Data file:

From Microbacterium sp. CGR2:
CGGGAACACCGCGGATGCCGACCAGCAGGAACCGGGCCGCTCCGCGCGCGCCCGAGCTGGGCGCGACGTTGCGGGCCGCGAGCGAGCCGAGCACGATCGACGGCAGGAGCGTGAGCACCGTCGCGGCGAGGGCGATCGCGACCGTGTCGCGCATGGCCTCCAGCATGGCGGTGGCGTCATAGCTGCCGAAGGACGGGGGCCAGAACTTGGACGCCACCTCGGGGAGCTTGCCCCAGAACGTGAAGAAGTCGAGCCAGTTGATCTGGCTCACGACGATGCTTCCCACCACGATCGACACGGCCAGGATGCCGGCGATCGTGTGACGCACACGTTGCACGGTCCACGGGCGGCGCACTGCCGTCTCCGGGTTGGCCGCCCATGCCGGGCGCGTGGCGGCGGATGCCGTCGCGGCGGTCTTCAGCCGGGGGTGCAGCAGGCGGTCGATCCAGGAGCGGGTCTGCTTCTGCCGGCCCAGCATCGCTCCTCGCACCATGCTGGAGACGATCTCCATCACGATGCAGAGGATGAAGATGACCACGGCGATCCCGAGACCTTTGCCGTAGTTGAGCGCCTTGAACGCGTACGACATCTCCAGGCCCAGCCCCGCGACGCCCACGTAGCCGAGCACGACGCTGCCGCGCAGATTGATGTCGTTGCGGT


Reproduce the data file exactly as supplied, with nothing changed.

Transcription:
From Microbacterium sp. CGR2:
CGGGAACACCGCGGATGCCGACCAGCAGGAACCGGGCCGCTCCGCGCGCGCCCGAGCTGGGCGCGACGTTGCGGGCCGCGAGCGAGCCGAGCACGATCGACGGCAGGAGCGTGAGCACCGTCGCGGCGAGGGCGATCGCGACCGTGTCGCGCATGGCCTCCAGCATGGCGGTGGCGTCATAGCTGCCGAAGGACGGGGGCCAGAACTTGGACGCCACCTCGGGGAGCTTGCCCCAGAACGTGAAGAAGTCGAGCCAGTTGATCTGGCTCACGACGATGCTTCCCACCACGATCGACACGGCCAGGATGCCGGCGATCGTGTGACGCACACGTTGCACGGTCCACGGGCGGCGCACTGCCGTCTCCGGGTTGGCCGCCCATGCCGGGCGCGTGGCGGCGGATGCCGTCGCGGCGGTCTTCAGCCGGGGGTGCAGCAGGCGGTCGATCCAGGAGCGGGTCTGCTTCTGCCGGCCCAGCATCGCTCCTCGCACCATGCTGGAGACGATCTCCATCACGATGCAGAGGATGAAGATGACCACGGCGATCCCGAGACCTTTGCCGTAGTTGAGCGCCTTGAACGCGTACGACATCTCCAGGCCCAGCCCCGCGACGCCCACGTAGCCGAGCACGACGCTGCCGCGCAGATTGATGTCGTTGCGGT